Height 101.6 cm x Width 81.3 cm
An informal 3/4 length portrait painting of a young Canadian soldier, seated and holding a rifle between his legs. The figure appears to be leaning back against a wall and has his head turned to his right (viewer's left), almost in profile. He wears a shallow, olive-green metal helmet with a chin strap, a heavy brown collared shirt, tan coloured webbing with perhaps a gas mask satchel strapped to the front, and brown pants. He holds the rifle in a relaxed manner, his left hand uppermost, the rifle angled from near bottom centre to right centre of the composition. The background is multi-hued brown suggesting tumbled walls. The painting is signed "VARLEY" in dark brown paint in the lower right corner. The painting is housed in a mid-20th century plain white wood frame.
In 1942, Varley sought work as a war artist from the Canadian Department of War Commissions and was hired to do some sketches for the Ministry of Information. Instead, he painted a series of portraits in oils that were unwanted by the Ministry. To do so, he borrowed money to purchase supplies and traveled to Kingston, where he borrowed the studio of André Biéler, Queen's University's artist-in-residence.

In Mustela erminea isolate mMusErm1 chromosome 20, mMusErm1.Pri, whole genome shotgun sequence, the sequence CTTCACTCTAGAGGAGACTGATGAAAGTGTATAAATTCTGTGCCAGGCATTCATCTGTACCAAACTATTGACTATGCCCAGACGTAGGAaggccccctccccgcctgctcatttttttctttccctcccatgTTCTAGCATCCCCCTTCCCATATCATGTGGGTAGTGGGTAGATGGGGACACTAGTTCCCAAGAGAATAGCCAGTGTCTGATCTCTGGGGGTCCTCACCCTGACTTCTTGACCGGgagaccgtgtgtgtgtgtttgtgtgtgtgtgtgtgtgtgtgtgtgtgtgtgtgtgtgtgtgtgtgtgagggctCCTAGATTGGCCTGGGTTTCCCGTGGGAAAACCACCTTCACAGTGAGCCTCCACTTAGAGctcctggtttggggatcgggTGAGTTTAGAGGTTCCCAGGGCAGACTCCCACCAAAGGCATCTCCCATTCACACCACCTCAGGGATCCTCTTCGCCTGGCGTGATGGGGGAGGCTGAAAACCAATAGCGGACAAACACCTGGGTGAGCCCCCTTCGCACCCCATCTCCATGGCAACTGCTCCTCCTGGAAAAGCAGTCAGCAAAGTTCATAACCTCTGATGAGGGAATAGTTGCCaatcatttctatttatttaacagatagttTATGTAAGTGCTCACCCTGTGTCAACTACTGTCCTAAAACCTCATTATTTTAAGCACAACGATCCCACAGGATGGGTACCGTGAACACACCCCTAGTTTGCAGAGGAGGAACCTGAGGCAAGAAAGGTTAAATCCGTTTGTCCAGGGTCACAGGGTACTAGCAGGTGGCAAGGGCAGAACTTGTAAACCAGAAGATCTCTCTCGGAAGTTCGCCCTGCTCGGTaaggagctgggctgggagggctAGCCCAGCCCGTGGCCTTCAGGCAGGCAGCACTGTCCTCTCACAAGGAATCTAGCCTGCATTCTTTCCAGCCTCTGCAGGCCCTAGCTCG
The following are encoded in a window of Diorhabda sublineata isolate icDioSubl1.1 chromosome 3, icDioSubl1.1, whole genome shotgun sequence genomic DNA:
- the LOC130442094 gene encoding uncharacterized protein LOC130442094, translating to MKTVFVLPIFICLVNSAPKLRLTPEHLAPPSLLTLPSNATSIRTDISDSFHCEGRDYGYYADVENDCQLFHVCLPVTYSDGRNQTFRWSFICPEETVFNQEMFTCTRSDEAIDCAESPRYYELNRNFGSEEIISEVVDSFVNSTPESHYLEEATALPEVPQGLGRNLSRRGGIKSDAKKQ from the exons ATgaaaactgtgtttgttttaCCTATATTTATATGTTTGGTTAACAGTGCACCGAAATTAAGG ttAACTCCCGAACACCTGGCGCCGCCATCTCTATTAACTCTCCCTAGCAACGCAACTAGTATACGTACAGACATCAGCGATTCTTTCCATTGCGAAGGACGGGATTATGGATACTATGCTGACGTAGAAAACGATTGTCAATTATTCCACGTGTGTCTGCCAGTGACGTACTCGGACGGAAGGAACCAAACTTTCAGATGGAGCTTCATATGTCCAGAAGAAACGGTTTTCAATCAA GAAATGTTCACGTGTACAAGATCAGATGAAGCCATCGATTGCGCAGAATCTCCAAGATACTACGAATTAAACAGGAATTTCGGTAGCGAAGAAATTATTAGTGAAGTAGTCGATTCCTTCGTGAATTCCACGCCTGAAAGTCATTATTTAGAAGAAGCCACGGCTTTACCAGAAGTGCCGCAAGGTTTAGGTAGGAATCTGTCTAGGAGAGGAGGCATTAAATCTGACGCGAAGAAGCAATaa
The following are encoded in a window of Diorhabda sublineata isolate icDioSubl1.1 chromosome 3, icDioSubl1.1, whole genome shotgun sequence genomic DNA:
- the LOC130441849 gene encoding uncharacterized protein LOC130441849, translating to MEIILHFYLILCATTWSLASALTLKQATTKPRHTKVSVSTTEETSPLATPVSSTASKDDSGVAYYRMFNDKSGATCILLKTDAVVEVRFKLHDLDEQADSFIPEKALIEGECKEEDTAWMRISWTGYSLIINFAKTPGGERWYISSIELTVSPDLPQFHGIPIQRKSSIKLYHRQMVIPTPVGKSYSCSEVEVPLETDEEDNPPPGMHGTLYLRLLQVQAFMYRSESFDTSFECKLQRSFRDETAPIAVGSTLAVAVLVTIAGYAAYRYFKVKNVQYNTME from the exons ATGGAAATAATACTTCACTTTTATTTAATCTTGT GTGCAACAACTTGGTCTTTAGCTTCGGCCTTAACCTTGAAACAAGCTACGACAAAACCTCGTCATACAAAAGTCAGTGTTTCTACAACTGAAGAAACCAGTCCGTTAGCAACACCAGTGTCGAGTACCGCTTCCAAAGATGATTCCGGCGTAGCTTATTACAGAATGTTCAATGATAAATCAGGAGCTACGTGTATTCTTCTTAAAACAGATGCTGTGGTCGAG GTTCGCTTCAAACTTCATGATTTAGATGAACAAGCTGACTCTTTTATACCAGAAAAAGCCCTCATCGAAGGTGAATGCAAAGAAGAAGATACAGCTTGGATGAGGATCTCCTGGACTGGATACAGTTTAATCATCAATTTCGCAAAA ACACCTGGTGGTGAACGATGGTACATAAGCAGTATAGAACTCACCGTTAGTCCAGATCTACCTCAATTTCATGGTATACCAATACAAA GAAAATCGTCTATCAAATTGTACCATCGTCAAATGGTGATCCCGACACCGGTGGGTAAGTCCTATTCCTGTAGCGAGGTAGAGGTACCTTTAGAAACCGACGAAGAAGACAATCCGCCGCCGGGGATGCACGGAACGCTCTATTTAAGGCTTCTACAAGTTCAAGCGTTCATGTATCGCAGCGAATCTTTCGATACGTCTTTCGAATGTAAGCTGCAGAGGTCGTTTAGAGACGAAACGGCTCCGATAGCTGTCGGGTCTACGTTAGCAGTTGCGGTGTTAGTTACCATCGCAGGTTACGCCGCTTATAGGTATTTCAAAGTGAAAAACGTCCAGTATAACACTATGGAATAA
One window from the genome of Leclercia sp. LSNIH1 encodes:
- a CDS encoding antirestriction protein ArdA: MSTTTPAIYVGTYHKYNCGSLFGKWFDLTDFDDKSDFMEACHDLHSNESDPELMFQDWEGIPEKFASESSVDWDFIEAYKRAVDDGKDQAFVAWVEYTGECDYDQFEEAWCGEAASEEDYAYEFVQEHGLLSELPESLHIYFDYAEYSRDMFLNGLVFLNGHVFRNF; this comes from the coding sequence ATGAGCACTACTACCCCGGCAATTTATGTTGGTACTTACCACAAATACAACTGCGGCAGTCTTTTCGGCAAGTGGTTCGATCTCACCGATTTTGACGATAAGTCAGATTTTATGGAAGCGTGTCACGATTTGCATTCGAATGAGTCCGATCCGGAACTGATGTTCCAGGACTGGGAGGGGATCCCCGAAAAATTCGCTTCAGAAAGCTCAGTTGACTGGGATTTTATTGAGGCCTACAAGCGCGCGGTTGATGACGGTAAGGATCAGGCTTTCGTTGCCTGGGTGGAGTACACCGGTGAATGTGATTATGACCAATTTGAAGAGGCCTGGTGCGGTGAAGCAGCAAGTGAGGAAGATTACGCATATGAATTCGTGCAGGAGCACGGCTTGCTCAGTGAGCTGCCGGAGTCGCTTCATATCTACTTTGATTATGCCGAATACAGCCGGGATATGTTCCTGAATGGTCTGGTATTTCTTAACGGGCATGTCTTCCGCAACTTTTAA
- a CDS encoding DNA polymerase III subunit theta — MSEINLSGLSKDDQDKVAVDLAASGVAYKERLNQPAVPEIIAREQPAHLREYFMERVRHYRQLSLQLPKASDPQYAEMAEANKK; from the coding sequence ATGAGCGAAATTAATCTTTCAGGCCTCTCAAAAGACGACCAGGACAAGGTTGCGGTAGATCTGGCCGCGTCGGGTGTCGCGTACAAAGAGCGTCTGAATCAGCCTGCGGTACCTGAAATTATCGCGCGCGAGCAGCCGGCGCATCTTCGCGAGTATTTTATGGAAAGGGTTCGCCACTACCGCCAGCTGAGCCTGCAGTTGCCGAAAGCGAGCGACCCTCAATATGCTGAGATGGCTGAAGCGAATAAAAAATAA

The subject of this painting, Private Clare Wall, was surprised to be pulled from the ranks on parade at Camp Barriefield and assigned to sit for his portrait every morning for ten days. He later recalled: "He [Varley] called me to the easel to view the completed painting, at which time he pressed his right thumb print into the wet oil paint at the lower right corner of the canvas. This he told me was his own personal trademark along with his name".